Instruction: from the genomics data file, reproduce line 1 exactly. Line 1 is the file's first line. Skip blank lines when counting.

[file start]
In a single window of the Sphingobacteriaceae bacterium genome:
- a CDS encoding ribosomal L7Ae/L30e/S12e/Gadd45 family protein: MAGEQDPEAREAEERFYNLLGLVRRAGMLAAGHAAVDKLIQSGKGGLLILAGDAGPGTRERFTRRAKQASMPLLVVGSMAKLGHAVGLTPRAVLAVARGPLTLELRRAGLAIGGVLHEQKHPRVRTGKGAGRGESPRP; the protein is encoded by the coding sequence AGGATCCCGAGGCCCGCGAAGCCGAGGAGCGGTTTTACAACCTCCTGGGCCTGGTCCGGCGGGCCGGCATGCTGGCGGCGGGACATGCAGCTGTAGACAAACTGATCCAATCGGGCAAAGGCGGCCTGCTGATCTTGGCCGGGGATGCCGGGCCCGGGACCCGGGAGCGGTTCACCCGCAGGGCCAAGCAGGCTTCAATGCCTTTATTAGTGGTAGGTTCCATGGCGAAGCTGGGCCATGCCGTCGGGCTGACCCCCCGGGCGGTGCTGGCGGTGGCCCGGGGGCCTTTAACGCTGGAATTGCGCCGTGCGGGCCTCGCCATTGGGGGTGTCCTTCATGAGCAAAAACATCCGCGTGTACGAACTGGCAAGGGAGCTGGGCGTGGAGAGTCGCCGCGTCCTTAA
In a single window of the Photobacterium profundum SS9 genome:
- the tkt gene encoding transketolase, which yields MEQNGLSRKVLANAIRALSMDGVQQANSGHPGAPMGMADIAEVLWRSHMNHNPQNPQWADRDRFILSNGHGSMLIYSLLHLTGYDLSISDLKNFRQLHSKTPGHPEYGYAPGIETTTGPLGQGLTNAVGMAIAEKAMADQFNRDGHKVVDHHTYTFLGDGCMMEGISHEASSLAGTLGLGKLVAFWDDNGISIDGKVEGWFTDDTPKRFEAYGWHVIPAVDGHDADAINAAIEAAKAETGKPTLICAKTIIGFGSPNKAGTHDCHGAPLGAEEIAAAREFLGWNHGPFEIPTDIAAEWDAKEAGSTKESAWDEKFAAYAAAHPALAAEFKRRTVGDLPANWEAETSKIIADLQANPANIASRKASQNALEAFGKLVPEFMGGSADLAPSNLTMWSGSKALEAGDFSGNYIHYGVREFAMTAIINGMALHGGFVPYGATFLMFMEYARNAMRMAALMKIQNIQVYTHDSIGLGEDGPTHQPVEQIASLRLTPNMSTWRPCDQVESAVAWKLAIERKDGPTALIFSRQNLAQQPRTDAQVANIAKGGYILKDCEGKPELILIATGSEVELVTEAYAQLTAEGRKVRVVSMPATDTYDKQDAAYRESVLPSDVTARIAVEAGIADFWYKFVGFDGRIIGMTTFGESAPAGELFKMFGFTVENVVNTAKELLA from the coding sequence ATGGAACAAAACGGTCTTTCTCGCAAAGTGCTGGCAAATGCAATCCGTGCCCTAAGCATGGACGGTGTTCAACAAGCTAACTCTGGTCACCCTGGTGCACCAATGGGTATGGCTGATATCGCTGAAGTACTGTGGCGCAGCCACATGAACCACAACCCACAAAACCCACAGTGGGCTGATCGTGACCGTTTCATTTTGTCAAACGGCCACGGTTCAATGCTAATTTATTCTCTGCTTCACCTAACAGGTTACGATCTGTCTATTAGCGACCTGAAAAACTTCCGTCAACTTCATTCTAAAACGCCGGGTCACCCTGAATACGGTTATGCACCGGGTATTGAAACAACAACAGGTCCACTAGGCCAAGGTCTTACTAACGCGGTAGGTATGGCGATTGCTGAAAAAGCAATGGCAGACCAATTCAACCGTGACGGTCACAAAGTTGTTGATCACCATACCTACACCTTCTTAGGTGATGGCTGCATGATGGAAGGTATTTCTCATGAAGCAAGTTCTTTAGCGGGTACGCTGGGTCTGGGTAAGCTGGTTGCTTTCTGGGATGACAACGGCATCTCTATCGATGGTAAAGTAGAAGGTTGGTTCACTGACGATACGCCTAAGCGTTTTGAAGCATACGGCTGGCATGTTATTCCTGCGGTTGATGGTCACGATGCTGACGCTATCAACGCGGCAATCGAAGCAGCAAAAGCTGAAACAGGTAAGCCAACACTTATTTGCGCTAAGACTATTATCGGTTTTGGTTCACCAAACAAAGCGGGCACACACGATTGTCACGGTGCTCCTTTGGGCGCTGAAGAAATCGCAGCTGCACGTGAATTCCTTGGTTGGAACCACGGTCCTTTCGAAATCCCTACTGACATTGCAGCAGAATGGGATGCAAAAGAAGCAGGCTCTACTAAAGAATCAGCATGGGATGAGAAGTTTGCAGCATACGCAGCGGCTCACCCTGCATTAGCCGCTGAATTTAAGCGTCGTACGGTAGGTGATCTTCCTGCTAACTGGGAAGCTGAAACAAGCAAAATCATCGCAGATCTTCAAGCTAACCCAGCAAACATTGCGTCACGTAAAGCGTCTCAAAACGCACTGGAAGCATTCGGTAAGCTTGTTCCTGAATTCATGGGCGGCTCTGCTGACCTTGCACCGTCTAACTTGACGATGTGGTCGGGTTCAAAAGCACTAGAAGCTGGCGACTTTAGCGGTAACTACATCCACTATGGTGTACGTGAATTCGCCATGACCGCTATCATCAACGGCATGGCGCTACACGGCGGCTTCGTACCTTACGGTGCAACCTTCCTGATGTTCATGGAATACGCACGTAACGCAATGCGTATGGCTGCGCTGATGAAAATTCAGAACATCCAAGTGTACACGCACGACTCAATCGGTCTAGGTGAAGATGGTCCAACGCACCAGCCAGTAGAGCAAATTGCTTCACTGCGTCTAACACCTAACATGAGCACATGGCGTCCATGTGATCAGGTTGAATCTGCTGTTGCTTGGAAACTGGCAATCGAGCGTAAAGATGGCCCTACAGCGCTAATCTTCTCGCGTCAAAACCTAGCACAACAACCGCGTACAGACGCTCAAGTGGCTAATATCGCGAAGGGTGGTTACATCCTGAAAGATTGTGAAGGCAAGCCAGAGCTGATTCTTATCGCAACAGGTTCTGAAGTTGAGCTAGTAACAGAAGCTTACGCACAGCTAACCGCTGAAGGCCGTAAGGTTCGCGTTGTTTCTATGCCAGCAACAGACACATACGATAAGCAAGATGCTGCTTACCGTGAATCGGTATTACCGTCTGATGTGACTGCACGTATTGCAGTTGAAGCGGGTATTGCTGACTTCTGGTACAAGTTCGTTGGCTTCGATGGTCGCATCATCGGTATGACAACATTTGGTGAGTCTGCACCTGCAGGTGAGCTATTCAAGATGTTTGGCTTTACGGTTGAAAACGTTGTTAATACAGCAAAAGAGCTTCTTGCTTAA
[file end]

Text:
In a single window of the Sphingobacteriaceae bacterium genome: